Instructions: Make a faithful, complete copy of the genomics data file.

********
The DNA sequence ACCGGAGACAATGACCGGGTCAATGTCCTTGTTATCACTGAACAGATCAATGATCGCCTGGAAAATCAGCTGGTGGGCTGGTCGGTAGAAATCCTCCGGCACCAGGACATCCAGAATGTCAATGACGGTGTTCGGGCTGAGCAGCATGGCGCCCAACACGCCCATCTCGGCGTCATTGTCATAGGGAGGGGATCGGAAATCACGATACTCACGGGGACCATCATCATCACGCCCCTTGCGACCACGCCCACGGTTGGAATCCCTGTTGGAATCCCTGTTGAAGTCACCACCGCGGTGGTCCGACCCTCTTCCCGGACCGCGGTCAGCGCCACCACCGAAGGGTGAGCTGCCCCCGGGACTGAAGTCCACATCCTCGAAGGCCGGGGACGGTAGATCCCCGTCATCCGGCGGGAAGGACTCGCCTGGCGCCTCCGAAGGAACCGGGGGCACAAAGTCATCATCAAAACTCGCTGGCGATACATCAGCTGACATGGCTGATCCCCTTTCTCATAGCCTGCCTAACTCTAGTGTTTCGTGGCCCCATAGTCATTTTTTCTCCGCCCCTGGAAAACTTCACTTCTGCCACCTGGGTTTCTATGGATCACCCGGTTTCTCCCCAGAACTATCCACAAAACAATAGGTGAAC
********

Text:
The DNA sequence ACCGGAGACAATGACCGGGTCAATGTCCTTGTTATCACTGAACAGATCAATGATCGCCTGGAAAATCAGCTGGTGGGCTGGTCGGTAGAAATCCTCCGGCACCAGGACATCCAGAATGTCAATGACGGTGTTCGGGCTGAGCAGCATGGCGCCCAACACGCCCATCTCGGCGTCATTGTCATAGGGAGGGGATCGGAAATCACGATACTCACGGGGACCATCATCATCACGCCCCTTGCGACCACGCCCACGGTTGGAATCCCTGTTGGAATCCCTGTTGAAGTCACCACCGCGGTGGTCCGACCCTCTTCCCGGACCGCGGTCAGCGCCACCACCGAAGGGTGAGCTGCCCCCGGGACTGAAGTCCACATCCTCGAAGGCCGGGGACGGTAGATCCCCGTCATCCGGCGGGAAGGACTCGCCTGGCGCCTCCGAAGGAACCGGGGGCACAAAGTCATCATCAAAACTCGCTGGCGATACATCAGCTGACATGGCTGATCCCCTTTCTCATAGCCTGCCTAACTCTAGTGTTTCGTGGCCCCATAGTCATTTTTTCTCCGCCCCTGGAAAACTTCACTTCTGCCACCTGGGTTTCTATGGATCACCCGGTTTCTCCCCAGAACTATCCACAAAACAATAGGTGAAC